Once upon a time…

Joshua Lewis Taylor, the eldest of three sons was born in Harbour Grace, Newfoundland and moved to Montreal with his mother and brothers at the age of 12.  His father had died a few years before.

Joshua married Margaret Anderson in 1903.

Over the next ten years, Margaret and Joshua found themselves parents of three children:  Charles the eldest, Dorothy and Ernest each two years apart.

Although Joshua was employed as a manufacturer’s agent selling English woolens he possessed an entrepreneurial spirit, so he decided to open his own dry goods business in downtown Saint Lambert.

In 1920 Joshua purchased the building located in the heart of Saint Lambert, formerly a hardware store named Malo & Dion.

Many of the manufacturers agents travelled by streetcar from Old Montreal  lugging their bulging valises from the train to visit Taylors.

It was not unusual for these salesmen to be asked to stay for supper and join the family.

The business prospered as more and more  middle class families visited the store to purchase fabric and notions to make their own clothes.

Margaret Anderson & Joshua Lewis Taylor
Purchased building in 1902

Beginning in the 1920s, Margaret managed the store with only one employee, Barbara Cordon, while her husband Joshua continued working in Montreal in the British woolens import business. When Margaret fell ill, her children had to pitch in and help. Every lunch hour and after school, they would shelve merchandise in display cases, assist customers and make deliveries by bicycle. And that’s how the family business started.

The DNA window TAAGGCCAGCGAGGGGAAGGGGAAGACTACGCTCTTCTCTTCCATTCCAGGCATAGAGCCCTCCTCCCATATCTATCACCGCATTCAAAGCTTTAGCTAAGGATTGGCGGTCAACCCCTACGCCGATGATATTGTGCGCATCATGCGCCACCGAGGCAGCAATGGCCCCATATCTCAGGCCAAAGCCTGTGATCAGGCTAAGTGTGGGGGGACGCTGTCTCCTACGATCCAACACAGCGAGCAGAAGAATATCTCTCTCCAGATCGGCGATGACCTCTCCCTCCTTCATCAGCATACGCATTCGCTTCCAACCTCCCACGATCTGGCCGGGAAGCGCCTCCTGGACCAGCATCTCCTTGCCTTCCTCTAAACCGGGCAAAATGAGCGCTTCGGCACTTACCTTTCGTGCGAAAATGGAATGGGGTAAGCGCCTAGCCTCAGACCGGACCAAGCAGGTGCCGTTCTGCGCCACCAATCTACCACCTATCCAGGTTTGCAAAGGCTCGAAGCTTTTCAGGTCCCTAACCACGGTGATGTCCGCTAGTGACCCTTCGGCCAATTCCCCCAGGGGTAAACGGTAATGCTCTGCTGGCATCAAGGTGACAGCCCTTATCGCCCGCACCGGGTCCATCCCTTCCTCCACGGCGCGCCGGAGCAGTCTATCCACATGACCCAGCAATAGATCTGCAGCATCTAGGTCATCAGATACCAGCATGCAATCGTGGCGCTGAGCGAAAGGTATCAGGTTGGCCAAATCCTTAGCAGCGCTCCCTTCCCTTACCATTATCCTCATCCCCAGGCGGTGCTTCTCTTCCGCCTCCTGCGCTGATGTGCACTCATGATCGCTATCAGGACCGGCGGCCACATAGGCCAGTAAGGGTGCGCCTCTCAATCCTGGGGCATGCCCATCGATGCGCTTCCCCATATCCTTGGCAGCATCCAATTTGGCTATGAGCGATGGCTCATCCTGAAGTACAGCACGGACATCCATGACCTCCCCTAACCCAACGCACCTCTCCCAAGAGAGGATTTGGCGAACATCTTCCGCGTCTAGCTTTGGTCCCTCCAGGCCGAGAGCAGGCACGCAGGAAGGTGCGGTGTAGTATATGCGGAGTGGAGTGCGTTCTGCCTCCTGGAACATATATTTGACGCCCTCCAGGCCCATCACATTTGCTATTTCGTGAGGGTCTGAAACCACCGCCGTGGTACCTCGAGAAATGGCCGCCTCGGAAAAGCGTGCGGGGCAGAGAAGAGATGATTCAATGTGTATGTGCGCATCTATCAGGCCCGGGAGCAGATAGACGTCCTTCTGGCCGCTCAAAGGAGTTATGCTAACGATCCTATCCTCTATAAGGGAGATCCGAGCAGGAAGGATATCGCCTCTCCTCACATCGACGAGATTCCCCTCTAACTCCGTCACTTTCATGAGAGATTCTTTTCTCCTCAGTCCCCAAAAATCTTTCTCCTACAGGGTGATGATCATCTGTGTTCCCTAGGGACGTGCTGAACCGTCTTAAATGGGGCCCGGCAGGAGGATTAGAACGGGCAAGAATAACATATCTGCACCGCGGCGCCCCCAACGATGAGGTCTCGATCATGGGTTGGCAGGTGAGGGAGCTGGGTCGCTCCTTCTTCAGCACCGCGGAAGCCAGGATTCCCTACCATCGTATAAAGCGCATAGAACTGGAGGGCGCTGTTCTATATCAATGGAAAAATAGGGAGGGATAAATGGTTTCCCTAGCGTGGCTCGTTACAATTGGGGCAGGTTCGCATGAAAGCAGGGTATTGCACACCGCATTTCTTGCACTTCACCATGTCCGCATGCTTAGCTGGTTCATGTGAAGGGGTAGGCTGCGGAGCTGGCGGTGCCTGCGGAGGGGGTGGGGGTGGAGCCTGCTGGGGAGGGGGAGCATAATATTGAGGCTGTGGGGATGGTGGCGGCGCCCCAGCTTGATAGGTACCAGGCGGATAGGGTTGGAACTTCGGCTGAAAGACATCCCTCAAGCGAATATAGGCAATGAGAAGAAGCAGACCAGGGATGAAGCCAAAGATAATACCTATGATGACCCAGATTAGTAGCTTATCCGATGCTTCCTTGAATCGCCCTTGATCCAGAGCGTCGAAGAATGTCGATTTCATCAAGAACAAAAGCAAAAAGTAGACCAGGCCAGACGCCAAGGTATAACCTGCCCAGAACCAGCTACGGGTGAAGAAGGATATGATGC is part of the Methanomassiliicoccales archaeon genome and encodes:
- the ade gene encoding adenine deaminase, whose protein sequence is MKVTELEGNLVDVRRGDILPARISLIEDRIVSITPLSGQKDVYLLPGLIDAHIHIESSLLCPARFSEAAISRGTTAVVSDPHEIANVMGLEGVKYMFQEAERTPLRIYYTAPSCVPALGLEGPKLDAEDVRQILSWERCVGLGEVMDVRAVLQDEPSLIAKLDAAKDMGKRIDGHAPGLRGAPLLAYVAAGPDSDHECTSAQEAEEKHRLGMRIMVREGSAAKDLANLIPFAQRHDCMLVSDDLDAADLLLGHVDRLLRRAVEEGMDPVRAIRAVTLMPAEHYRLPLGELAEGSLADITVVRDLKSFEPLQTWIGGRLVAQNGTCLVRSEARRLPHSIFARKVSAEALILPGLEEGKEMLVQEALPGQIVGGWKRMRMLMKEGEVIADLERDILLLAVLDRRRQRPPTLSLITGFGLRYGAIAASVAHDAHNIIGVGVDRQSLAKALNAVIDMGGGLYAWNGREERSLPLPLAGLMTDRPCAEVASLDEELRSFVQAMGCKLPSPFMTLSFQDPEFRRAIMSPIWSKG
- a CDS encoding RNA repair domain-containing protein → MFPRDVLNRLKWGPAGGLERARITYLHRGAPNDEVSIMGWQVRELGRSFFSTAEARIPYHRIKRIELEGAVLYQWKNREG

In 1938, Charles, Dorothy and Ernest became owner-managers of the store, in partnership with their father Joshua. Them, in 1955, when Joshua died, the three children became sole owners of the business.

Robert Taylor remembers:

“My father Charles had to quit high school to help his ailing mother with the store. He loved school, was an excellent student and had wanted to go to university. I saw that throughout his entire life, he took courses, read and taught himself. When I earned my degree in accounting at McGill, my father had tears in his eyes; he was so proud that I had achieved his dream.”

Dorothy Taylor
Ernest Taylor
Charles Taylor
Charles at a counter in the store

Graham and Ross remember a time when the Taylor family knew their customers personally.

When their father, Ernest, learned that a customer had been recently widowed, he offered her a job at the store to help her provide for her family.

And when a young customer was caught shoplifting, Ross, as Director of Personnel, brought them into his office to have a talk with them, with their parents present. He never called the police, confident that the family could take care of the situation themselves.